Gianluigi Trovesi/Gianni Coscia: In cerca di cibo (ECM 1703)

In cerca di cibo

In cerca di cibo

Gianluigi Trovesi clarinets
Gianni Coscia accordion
Recorded February 1999 in Zürich
Engineer: Markus Heiland
Produced by Manfred Eicher

The virtuosic duo of multi-reedist Gianluigi Trovesi (performing here on clarinets) and accordionist Gianni Coscia makes its first ECM appearance with In cerca di cibo. Over the course of an affectionate hour, these two points of light join to create a binary star that shines in full spectrum. The album’s title means “In search of food,” thus indicating seeds sown and re-sown until they bear new fruit to nourish the ears. It also points to the music’s folk origins, glazed and fired to perfection.

The title piece in duplicate bookends the 15-track program with selections from Fiorenzo Carpi’ score to the 1971 TV mini-series Le avventure di Pinocchio. With the artistry of a wind-blowing cloud on an old map, it christens this sonic vessel and guides its sails as true as Trovesi’s psychoanalytic leaps. “Gepetto” is perhaps the most insightful in this regard. A far cry from Disney’s bumbling songster, it takes us instead into the soul of a man tortured by the fact that his only hope for a child’s love is to carve that love from the forest’s very flesh and bone. These sentiments are echoed in the heartrending “Fata Turchina” (Fairy) and “Lucignolo” (Candlewick). The duo further references the 1994 film Il Postino in its title theme by Luis Bacalov, here but a heart murmur, a flash of romance crocheted into warmth.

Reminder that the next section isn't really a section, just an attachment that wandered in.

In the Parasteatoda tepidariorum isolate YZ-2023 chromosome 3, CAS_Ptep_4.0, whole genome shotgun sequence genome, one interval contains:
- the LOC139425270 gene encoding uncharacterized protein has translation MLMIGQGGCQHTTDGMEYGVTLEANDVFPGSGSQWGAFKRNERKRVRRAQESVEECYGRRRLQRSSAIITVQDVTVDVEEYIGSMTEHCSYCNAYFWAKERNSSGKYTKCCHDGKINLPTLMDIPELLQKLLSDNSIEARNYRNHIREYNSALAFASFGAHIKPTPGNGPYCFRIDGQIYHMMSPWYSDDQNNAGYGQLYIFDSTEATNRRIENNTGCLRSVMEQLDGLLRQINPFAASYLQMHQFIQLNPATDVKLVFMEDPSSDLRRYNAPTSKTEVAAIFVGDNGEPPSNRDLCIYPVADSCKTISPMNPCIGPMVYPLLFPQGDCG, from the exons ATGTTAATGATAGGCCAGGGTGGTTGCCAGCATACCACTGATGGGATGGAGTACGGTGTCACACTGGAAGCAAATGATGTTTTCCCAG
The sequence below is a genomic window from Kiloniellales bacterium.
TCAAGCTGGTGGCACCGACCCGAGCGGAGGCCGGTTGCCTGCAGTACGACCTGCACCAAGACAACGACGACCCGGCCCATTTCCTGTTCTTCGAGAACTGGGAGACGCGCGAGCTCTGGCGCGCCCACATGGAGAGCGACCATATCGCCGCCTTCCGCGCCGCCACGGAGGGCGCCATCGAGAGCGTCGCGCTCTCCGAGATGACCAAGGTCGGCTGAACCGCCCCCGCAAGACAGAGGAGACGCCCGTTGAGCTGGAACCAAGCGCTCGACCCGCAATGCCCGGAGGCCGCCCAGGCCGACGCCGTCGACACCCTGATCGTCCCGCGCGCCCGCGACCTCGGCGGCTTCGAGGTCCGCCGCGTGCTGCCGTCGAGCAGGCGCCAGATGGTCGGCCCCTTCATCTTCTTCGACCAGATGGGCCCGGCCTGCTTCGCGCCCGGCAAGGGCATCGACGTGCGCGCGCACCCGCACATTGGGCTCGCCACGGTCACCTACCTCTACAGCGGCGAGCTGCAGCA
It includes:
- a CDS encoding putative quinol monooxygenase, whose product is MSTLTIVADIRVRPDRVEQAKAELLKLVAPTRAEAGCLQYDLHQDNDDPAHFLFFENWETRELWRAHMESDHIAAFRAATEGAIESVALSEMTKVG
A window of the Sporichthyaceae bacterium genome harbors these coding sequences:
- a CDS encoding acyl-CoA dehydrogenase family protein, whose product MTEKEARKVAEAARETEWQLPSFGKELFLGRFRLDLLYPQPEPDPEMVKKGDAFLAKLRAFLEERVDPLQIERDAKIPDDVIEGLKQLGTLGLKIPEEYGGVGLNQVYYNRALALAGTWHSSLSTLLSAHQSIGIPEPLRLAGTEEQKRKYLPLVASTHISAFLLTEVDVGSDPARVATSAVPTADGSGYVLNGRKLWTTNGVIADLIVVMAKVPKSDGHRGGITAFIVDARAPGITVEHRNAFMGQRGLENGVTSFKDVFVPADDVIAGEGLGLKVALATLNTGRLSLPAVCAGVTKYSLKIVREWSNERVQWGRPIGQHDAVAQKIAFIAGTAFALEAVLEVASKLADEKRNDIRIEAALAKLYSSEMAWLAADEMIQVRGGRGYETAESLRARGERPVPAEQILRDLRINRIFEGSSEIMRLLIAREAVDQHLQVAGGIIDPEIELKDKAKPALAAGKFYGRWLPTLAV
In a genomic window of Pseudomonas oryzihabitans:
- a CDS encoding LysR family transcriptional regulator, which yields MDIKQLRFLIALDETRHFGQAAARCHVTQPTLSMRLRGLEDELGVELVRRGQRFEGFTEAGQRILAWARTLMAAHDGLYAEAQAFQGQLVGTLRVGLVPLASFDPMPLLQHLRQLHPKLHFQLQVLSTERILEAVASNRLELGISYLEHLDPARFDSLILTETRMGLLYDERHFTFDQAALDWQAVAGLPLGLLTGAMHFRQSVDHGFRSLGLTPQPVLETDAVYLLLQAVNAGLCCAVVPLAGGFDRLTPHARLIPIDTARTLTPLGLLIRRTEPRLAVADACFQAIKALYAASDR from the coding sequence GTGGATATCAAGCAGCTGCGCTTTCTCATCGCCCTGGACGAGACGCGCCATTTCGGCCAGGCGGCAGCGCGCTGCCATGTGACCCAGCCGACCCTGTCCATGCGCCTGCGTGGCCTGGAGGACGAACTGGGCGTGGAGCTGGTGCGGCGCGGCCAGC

Even without a track list in hand, the cinematic contours of nearly every piece are apparent. Whether navigating Trovesi’s descriptive “Villanella” or the nimble fingerwork of “Minor Dance,” to say nothing of his wailing inscriptions in Coscia’s “Le giostra di Piazza Savona,” there is plenty of storyboarding at play. The co-composition “Celebre Mazurka alterata” further epitomizes the duo’s wide range of moods, abilities, and technical flourishes—a masterpiece that lends Ángel Villoldo’s classic tango “El Choclo” all the verve it needs to leave its meteoric trail across the sky. Also noteworthy is “Django (Donadona)” by pianist-composer John Lewis: not only for its superb music, but also for the narrative arc it takes on in the present rendition. From mourning to frivolity, Trovesi and Coscia are omniscient purveyors of their domain, such that when they close the album’s bright, tempestuous circle with the very shadows from which it was born, we know that the melodies will continue to dance into the distances of their hearts.